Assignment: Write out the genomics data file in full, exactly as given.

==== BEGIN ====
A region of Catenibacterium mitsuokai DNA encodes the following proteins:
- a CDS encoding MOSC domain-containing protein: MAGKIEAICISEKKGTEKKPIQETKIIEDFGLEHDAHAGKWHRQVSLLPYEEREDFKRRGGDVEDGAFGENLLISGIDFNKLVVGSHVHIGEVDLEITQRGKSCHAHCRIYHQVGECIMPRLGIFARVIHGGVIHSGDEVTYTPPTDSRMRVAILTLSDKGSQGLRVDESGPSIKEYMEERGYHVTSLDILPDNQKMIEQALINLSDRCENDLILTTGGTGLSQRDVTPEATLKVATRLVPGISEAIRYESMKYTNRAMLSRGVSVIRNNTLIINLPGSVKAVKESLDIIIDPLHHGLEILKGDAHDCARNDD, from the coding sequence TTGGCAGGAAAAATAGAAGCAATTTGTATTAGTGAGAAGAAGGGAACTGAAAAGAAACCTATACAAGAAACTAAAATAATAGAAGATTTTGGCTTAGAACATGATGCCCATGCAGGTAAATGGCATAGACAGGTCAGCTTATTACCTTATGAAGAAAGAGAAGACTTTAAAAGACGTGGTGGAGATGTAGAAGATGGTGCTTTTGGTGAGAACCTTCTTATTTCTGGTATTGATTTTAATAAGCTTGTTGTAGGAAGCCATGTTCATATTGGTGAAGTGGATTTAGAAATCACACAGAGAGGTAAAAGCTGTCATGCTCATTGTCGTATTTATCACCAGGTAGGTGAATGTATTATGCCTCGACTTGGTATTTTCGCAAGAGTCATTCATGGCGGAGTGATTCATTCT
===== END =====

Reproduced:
A region of Catenibacterium mitsuokai DNA encodes the following proteins:
- a CDS encoding MOSC domain-containing protein: MAGKIEAICISEKKGTEKKPIQETKIIEDFGLEHDAHAGKWHRQVSLLPYEEREDFKRRGGDVEDGAFGENLLISGIDFNKLVVGSHVHIGEVDLEITQRGKSCHAHCRIYHQVGECIMPRLGIFARVIHGGVIHSGDEVTYTPPTDSRMRVAILTLSDKGSQGLRVDESGPSIKEYMEERGYHVTSLDILPDNQKMIEQALINLSDRCENDLILTTGGTGLSQRDVTPEATLKVATRLVPGISEAIRYESMKYTNRAMLSRGVSVIRNNTLIINLPGSVKAVKESLDIIIDPLHHGLEILKGDAHDCARNDD, from the coding sequence TTGGCAGGAAAAATAGAAGCAATTTGTATTAGTGAGAAGAAGGGAACTGAAAAGAAACCTATACAAGAAACTAAAATAATAGAAGATTTTGGCTTAGAACATGATGCCCATGCAGGTAAATGGCATAGACAGGTCAGCTTATTACCTTATGAAGAAAGAGAAGACTTTAAAAGACGTGGTGGAGATGTAGAAGATGGTGCTTTTGGTGAGAACCTTCTTATTTCTGGTATTGATTTTAATAAGCTTGTTGTAGGAAGCCATGTTCATATTGGTGAAGTGGATTTAGAAATCACACAGAGAGGTAAAAGCTGTCATGCTCATTGTCGTATTTATCACCAGGTAGGTGAATGTATTATGCCTCGACTTGGTATTTTCGCAAGAGTCATTCATGGCGGAGTGATTCATTCT